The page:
Further recognition followed. In 2017, she was profiled in the URA book 20 under 45, which showcased the works of 20 of Singapore’s most promising architects under the age of 45. Ong’s portfolio is diverse, spanning childcare centres, window displays, a cemetery park in China, private homes, and landscape design. While her projects are aligned with her areas of study at Harvard University – she has a BA in fine arts, as well as a master’s both in architecture and landscape architecture – her work is often inspired by those closest to her. “You read about architects who go from small houses to bigger buildings; there is a progression. But when I look at the type of projects I’ve taken, it has really followed where I am in life,” she says. Her experience with children and Caterpillar’s Cove led to a book commissioned by the Lien Foundation focusing on 10 unusual sites that can be used for preschools.

(RELATED: Childcare centres for the one per cent)

Full Circle

Talking to Ong about her career is thus to delve into her personal life, from birth to death, and the joys and heartaches in between. In witnessing her father, a prominent surgeon, succumb to dementia, she has been spurred to examine the issues the elderly face in their daily lives. “There are aspects of dementia that are extreme ageing, in a way. I see in my dad a lot of issues such as those of perception, mobility and understanding the visual environment,” she says. “I think having lived through this stuff, it really makes you knowledgeable in these areas.”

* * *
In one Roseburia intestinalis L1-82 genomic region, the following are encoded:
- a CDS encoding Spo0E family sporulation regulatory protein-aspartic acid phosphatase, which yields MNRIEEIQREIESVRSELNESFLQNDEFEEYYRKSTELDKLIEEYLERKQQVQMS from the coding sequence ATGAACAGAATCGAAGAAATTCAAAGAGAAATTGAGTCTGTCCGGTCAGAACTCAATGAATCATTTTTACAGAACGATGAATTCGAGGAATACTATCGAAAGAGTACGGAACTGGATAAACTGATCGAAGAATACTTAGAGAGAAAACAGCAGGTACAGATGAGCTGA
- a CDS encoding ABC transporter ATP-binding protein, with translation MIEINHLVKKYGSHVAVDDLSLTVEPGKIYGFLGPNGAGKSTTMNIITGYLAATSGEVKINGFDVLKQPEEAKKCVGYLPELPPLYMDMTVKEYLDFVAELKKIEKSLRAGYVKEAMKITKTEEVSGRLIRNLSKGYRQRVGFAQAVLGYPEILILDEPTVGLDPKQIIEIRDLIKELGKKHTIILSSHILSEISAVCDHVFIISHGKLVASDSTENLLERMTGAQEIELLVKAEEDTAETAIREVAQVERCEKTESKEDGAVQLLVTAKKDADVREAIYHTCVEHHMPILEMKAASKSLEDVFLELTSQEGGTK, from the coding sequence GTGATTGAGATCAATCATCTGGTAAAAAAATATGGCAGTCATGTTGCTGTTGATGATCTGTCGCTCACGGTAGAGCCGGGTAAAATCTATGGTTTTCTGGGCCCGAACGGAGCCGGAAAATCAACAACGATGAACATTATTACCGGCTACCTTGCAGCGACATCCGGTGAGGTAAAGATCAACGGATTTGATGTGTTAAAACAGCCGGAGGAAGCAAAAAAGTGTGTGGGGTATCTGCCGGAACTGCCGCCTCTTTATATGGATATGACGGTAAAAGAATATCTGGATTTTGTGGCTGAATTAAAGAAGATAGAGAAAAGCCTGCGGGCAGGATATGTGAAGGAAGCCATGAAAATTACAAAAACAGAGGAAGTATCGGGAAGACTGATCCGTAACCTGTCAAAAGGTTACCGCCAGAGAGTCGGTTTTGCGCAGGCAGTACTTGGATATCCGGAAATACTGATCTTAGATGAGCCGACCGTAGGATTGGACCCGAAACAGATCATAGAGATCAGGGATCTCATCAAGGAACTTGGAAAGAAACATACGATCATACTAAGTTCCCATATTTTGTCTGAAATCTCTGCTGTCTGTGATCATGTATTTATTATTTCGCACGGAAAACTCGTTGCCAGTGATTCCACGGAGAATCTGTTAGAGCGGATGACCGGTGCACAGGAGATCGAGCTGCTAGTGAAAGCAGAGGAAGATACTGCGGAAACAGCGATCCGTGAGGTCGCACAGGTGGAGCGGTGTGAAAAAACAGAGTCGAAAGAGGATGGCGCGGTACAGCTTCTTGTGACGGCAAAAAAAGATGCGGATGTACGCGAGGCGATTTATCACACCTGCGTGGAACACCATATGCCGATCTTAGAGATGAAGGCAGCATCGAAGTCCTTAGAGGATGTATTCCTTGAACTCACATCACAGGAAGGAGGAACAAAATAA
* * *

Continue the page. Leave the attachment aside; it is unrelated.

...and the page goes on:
Armed with insightful first-hand experience, Ong is currently undertaking eldercare projects to better the lives of the older generation. At the moment, she is designing a hospice day-care centre to contribute to creating more age-friendly neighbourhoods in Singapore. She has also been challenged by the Lien Foundation to study and propose environments that support intergenerational facilities, inclusive preschool education, purpose-built preschools and dementia homes.